Should Austria be allowed to seal off its job market?

The Austrian government wants to introduce a so-called "employment bonus" to limit the employment of migrant workers. Under the scheme the ancillary wage costs for every new job that is created would be halved over a period of three years - but this wouldn't apply for jobs that go to migrant workers. The press in Austria's neighbouring countries sees the scheme as a ploy to win support by the coalition in Vienna.

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Handelsblatt (DE) /

Xenophobic job scheme will discredit Austria

The SPÖ-VP government is hoping that the job scheme will help it maintain its grip on power, Handelsblatt observes:

“To achieve this goal the Austrian chancellor has no qualms about exploiting the widespread xenophobia in the country. Instead of seeing immigration as an opportunity for an export-oriented economy the government is constructing a pecuniary stronghold against foreign workers. It is doing the country a disservice with its xenophobic job initiative. It is damaging Austria's reputation. This high-tax country already suffers from a lack of foreign investors. Austria can only win the fight against rising unemployment if it introduces comprehensive reforms against excessive bureaucracy, anachronistic regulations and a rigid social policy. But the government in Vienna lacks both the energy and the courage for that.”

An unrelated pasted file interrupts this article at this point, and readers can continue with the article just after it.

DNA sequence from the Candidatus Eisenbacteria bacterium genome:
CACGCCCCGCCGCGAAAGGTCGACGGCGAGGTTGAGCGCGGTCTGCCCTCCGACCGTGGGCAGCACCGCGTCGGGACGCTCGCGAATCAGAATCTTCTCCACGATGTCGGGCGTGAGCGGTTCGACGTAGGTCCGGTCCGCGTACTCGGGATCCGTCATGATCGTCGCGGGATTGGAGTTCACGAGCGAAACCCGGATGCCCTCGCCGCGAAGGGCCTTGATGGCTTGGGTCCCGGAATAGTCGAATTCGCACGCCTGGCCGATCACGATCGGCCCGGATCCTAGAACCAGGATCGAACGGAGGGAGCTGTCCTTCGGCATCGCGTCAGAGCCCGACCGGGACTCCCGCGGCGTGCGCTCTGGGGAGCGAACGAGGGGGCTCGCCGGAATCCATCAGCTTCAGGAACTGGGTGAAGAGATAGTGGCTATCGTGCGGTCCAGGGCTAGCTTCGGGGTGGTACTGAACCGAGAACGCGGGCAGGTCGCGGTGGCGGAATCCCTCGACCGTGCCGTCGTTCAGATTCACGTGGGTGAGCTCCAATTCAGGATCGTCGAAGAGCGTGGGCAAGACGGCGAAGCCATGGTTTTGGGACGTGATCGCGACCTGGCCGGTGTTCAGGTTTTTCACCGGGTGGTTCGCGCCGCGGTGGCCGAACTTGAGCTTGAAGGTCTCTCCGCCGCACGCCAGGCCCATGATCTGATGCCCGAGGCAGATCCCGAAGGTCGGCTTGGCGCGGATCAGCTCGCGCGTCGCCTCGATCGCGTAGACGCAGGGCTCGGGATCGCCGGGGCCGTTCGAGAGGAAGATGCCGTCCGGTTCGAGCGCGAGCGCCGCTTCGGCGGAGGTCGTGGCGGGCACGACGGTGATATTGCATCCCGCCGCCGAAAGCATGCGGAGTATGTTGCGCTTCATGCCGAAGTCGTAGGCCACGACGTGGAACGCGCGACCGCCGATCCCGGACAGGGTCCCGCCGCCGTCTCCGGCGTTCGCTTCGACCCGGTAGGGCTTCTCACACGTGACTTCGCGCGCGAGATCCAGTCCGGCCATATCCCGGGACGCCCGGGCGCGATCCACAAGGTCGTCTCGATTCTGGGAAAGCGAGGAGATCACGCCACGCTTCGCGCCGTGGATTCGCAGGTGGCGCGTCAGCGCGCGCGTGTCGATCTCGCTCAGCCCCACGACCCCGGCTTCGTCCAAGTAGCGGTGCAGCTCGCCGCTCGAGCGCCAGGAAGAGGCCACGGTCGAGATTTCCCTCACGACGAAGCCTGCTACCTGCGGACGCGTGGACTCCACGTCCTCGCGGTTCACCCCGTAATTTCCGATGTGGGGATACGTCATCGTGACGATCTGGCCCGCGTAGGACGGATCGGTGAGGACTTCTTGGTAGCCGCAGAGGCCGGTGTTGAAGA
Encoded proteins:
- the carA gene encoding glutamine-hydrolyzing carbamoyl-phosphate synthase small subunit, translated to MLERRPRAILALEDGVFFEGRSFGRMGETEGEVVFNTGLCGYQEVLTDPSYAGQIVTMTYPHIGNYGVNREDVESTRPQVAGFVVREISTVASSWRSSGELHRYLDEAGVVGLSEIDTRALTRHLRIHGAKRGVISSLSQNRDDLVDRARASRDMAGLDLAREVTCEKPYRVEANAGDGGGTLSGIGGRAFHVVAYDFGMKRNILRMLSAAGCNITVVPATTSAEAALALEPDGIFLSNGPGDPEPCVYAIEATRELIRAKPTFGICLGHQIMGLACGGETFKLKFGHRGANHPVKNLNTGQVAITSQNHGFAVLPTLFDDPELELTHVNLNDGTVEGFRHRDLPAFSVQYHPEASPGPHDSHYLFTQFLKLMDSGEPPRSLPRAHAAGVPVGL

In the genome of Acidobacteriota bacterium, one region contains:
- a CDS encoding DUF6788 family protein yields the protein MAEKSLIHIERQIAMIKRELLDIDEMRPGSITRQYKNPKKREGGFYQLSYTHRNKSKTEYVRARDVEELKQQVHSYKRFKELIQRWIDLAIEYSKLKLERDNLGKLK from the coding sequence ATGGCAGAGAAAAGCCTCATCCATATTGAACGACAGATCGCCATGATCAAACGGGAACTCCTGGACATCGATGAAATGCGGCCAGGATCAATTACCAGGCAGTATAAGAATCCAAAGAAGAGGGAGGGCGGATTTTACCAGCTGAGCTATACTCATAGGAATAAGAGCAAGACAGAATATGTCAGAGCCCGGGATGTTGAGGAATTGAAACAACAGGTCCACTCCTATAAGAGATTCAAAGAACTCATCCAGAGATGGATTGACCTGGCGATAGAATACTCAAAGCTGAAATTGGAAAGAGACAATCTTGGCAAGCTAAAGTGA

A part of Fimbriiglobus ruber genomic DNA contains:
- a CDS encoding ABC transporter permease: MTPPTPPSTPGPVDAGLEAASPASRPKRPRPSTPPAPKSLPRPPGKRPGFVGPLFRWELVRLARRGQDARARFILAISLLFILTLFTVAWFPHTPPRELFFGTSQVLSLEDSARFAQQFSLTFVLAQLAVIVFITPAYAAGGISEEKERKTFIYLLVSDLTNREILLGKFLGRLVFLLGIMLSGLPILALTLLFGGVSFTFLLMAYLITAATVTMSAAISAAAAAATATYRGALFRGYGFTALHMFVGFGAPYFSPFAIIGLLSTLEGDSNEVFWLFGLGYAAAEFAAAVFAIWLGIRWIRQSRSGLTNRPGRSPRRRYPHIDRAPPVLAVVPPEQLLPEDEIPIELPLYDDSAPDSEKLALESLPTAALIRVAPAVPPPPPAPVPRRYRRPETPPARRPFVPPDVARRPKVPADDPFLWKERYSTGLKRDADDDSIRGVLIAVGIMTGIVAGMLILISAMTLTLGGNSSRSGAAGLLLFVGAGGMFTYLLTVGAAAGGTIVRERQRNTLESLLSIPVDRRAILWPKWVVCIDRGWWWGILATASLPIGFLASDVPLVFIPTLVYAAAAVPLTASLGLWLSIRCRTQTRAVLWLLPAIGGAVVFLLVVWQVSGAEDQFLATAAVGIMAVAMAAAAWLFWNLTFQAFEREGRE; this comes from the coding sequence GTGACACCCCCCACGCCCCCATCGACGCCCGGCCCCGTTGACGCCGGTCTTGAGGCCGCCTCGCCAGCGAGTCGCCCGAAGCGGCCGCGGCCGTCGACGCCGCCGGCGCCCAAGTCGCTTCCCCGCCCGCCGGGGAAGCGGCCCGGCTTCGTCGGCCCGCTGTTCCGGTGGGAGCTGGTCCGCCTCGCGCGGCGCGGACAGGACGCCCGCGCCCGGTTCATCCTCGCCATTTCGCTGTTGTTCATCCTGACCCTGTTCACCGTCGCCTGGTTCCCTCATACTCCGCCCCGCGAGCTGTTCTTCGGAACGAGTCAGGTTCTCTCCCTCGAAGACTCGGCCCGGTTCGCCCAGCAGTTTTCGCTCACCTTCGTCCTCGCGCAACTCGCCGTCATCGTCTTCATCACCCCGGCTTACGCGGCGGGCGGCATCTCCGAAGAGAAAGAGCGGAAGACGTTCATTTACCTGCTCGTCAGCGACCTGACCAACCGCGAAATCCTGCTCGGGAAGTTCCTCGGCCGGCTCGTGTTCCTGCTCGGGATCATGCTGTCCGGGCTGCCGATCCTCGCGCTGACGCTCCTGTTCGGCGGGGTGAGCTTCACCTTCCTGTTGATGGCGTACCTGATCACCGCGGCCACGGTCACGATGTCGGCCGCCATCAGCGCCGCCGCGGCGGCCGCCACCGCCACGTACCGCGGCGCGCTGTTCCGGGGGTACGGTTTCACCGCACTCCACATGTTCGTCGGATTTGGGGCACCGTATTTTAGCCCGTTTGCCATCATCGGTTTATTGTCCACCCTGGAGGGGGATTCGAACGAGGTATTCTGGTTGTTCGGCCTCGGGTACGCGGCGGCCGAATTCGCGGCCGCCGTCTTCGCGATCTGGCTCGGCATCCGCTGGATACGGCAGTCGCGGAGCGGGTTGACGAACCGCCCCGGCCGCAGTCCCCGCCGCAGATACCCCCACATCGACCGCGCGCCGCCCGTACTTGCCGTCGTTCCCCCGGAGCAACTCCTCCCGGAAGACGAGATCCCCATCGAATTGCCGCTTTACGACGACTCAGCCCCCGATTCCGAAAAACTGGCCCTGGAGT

Neue Zürcher Zeitung (CH) /

Right-wing nationalists not the only threat

The Austrian government is dismantling the foundations of the EU with its labour market policy, the Neue Zürcher Zeitung complains:

“As far as the content of such initiatives is concerned [Austrian Chancellor Christian Kern] is taking the same stance as right-wing nationalist parties like the FPÖ which are so often criticised and described as a danger for Europe. His essentially pro-European coalition partner, the ÖVP, is going along with all this out of fear of new elections. This is a short-sighted strategy: Can you imagine the uproar if the Germans suddenly decided to close off their job market to Austrians? Or if eastern European EU member states put Austrian firms at a disadvantage in their markets that are so crucial to those firms' interests? The foundations of the EU are under pressure not just because of right-wing nationalist movements. In Vienna, a standard social democratic-conservative coalition is hacking away at those foundations.”